2. Be a good caddy.
You must not take shots for your child (I think you know what I'm talking about, helicopter parents), but you can help them
navigate the course of their choice and encourage them along the way. Pay close attention to signals from your child about
what's fun and what's not, and how much is enough. This will prevent burnout and rebellion when they grow older and gain more
freedom. Be sure that you exhibit high energy and motivation levels towards your caddy role and devote sufficient time and
interest to the job. By doing so, you will model to your children that family is more important than anything.
3. Place high expectations on your child. No, not to produce results, but to give an honest, sportsmanlike
and maximum effort in competition. By emphasizing these high ideals, you will help your child overcome the perils of superficial
motivation and attachment of self-esteem to results. Instead, they will develop the physical, mental and emotional resilience
to become tough competitors. Show them a world with strict boundaries for behavior, structure, prioritization and general
lifestyle balance, so that they have an open road to pursue their competitive potential. Do everything you can to support
them in their own journey, but make it clear that they will have to make their own way, regardless of how much wealth, power
and influence you have.
Brad Kearns is a former national champion and #3 world-ranked professional triathlete. He also is a popular author, speaker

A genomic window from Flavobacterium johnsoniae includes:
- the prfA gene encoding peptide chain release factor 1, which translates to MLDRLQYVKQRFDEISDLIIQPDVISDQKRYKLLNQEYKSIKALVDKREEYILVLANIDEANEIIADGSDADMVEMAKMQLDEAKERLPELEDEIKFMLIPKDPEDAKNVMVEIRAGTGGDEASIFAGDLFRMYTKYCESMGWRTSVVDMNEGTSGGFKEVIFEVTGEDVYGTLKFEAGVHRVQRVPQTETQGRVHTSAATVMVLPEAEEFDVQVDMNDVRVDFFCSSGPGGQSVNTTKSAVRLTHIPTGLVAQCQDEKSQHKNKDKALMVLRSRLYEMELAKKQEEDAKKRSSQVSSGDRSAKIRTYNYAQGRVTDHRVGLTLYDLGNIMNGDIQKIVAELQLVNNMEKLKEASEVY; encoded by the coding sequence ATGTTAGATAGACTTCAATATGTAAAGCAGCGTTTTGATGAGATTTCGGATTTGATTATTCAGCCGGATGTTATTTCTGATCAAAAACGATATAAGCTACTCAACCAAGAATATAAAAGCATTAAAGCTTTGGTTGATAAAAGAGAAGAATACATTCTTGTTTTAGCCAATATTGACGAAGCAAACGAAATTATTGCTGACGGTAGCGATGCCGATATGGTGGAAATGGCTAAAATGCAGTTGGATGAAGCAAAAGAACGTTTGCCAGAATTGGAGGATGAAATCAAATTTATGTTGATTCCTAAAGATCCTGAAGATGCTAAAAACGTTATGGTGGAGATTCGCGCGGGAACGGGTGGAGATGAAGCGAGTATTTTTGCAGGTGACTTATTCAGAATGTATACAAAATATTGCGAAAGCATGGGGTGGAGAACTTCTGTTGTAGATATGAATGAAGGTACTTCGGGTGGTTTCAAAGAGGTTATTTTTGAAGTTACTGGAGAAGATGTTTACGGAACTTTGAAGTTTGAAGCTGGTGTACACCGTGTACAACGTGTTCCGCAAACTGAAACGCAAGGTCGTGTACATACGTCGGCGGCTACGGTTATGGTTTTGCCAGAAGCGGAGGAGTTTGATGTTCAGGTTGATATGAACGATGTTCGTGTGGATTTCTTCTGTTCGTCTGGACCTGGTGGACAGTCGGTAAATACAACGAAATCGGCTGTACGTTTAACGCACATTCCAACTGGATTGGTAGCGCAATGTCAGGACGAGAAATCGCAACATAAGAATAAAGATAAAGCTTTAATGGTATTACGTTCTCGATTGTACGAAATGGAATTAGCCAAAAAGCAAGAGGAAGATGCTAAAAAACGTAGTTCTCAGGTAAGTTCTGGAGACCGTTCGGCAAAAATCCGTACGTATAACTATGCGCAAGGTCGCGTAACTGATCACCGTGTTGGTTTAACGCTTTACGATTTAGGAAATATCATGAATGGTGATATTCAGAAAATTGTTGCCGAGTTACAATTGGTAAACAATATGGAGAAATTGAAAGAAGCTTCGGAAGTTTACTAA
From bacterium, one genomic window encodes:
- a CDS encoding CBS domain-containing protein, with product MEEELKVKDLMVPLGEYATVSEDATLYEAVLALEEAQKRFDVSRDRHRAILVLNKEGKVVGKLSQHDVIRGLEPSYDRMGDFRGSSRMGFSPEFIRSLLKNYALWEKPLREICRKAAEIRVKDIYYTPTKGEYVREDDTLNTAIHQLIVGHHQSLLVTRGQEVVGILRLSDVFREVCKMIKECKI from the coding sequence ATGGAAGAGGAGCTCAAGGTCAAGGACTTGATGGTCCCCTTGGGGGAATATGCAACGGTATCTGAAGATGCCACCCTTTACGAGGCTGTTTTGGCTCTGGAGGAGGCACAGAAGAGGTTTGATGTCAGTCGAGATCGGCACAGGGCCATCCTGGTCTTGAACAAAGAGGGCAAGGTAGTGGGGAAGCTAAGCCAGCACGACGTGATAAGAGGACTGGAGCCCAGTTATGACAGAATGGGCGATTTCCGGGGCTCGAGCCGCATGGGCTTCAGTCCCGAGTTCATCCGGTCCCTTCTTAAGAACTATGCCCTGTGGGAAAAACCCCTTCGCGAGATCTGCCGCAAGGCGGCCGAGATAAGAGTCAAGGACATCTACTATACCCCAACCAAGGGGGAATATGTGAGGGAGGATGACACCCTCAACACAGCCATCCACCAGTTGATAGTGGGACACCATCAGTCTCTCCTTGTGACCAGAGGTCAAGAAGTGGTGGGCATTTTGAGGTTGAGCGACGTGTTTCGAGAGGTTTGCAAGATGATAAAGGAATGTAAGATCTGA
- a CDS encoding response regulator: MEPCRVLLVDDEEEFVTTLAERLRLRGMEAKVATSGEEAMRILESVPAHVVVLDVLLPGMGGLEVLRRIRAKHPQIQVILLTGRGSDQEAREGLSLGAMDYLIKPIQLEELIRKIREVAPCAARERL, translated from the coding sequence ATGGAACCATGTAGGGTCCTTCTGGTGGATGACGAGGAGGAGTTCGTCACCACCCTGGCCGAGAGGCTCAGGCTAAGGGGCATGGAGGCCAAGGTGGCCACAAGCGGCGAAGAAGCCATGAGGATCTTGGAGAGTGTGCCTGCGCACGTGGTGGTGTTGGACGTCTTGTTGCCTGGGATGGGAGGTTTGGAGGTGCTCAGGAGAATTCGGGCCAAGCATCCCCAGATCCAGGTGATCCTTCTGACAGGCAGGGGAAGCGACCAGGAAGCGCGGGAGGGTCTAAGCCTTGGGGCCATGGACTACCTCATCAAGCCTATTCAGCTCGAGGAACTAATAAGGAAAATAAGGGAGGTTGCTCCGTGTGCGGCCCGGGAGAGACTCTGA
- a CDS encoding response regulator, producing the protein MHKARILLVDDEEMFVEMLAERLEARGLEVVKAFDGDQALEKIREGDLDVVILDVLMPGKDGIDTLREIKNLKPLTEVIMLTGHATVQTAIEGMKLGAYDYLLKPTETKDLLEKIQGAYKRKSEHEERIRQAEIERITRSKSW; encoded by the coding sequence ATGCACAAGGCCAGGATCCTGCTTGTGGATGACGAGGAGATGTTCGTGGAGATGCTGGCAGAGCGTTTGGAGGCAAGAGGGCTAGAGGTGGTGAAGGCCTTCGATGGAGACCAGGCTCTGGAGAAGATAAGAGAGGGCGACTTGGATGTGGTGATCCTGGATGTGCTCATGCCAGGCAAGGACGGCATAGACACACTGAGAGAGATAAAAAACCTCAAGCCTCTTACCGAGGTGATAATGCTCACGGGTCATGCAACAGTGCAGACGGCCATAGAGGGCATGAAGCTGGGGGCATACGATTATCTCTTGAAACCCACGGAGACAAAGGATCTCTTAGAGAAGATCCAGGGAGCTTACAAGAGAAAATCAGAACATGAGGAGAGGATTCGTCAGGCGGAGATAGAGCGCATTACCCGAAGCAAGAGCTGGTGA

and coach in the fitness world for the last 20 years. Books include Breakthrough Triathlon Training, How Lance Does It and
How Tiger Does It. Brad operates a non-profit kids fitness program called Running School. For more information visit bradkearns.com.
source site: click here
to Get Kids to Listen
by David Alan Kingsbury
Rather than speaking from a distance or yelling from another
room, take the time to move close to your child. Young children live in a world that is highly focused, a world filled with
distracting sights and sounds that absorb the child's attention at every turn. By moving close, bending down and making eye
contact, you become the center of attention, making the child much more likely to notice and respond to what you say. If the
child seems distracted, touch him gently to indicate that what you want to express is important and that he should listen.
Research indicates that 55 to 70 percent of all communication is nonverbal. Concerning speech, only 7 percent of your
message is related through the words you use. The rest is communicated by the tone of your voice.
If you want your child to listen to what you have to say, then
you had better be ready to listen to her. Children can detect when you aren't being genuine or when your responses are callous
Communicate with your feelings to form an emotional bond and give your words a more powerful effect. If
you want your child to get excited about a trip to the zoo, demonstrate excitement when telling her about it. If you want
her to express remorse for misbehavior, convey sadness and disappointment through your tone of voice. Similarly, when your
child responds, listen actively by repeating what she says and matching her emotional inflection.
A child's verbal skills are not nearly as advanced as an adult's.
For this reason, avoid using big words or speaking quickly. Short sentences filled with key words work best. To minimize confusion,
specify exactly what you want your child to do. Vague statements about cleaning his room should be replaced with direct instructions,